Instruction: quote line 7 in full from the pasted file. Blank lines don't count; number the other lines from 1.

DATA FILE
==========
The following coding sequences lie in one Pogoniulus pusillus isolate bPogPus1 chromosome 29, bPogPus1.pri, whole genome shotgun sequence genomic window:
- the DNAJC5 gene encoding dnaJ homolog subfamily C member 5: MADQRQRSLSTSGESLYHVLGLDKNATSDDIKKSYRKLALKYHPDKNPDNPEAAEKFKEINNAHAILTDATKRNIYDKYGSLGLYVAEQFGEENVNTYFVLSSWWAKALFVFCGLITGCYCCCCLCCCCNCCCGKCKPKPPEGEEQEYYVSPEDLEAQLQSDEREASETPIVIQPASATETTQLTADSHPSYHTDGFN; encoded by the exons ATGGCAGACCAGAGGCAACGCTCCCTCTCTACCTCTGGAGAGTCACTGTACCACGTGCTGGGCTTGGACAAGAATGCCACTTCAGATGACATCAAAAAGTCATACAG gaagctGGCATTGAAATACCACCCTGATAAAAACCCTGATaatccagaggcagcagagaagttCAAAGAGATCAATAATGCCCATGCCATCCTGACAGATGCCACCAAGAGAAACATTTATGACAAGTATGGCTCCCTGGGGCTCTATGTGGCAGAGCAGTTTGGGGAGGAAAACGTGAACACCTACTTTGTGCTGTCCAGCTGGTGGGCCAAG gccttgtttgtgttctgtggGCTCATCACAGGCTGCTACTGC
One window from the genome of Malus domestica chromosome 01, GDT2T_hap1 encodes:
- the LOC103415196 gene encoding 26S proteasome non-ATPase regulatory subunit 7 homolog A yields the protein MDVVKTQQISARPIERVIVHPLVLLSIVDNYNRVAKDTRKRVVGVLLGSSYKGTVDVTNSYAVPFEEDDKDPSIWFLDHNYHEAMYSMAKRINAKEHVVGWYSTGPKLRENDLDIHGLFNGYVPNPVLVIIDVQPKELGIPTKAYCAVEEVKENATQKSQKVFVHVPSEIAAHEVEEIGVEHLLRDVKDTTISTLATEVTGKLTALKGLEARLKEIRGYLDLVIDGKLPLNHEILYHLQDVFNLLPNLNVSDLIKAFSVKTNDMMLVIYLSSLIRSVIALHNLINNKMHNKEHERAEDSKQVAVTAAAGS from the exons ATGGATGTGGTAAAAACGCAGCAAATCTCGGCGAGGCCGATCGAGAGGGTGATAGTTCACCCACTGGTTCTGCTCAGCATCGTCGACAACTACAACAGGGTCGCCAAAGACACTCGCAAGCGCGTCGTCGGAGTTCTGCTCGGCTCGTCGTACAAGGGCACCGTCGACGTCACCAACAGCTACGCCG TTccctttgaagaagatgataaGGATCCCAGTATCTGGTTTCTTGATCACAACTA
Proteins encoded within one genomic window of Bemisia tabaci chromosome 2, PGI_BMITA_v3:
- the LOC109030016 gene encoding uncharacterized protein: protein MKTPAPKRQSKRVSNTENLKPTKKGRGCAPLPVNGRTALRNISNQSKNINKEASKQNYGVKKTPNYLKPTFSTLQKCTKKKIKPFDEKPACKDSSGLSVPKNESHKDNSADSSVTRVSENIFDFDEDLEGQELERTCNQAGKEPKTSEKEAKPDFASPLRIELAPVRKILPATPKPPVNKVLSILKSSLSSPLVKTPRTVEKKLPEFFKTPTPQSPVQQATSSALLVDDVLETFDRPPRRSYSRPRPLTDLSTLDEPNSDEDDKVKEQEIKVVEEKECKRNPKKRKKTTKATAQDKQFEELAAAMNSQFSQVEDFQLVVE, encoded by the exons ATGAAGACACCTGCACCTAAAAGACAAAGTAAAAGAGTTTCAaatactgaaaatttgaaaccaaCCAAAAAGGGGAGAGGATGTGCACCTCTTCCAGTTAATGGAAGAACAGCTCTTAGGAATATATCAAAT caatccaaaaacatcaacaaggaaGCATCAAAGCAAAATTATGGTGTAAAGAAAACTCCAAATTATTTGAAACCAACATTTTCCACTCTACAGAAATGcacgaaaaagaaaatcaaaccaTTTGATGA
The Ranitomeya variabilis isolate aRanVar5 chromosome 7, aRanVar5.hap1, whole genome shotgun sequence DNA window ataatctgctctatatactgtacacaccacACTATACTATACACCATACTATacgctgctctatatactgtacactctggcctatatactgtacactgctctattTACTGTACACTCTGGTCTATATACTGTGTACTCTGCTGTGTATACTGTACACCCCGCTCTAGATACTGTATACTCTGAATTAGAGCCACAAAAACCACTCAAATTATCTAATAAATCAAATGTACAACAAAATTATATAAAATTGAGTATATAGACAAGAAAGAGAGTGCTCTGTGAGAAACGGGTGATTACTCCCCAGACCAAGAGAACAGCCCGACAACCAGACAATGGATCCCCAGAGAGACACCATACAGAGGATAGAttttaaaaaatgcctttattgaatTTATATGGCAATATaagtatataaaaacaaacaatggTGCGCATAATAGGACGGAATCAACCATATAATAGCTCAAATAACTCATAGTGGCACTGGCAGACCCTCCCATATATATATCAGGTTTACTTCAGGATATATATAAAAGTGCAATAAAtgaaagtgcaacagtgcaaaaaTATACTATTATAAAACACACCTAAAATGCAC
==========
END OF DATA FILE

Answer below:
The Ranitomeya variabilis isolate aRanVar5 chromosome 7, aRanVar5.hap1, whole genome shotgun sequence DNA window ataatctgctctatatactgtacacaccacACTATACTATACACCATACTATacgctgctctatatactgtacactctggcctatatactgtacactgctctattTACTGTACACTCTGGTCTATATACTGTGTACTCTGCTGTGTATACTGTACACCCCGCTCTAGATACTGTATACTCTGAATTAGAGCCACAAAAACCACTCAAATTATCTAATAAATCAAATGTACAACAAAATTATATAAAATTGAGTATATAGACAAGAAAGAGAGTGCTCTGTGAGAAACGGGTGATTACTCCCCAGACCAAGAGAACAGCCCGACAACCAGACAATGGATCCCCAGAGAGACACCATACAGAGGATAGAttttaaaaaatgcctttattgaatTTATATGGCAATATaagtatataaaaacaaacaatggTGCGCATAATAGGACGGAATCAACCATATAATAGCTCAAATAACTCATAGTGGCACTGGCAGACCCTCCCATATATATATCAGGTTTACTTCAGGATATATATAAAAGTGCAATAAAtgaaagtgcaacagtgcaaaaaTATACTATTATAAAACACACCTAAAATGCAC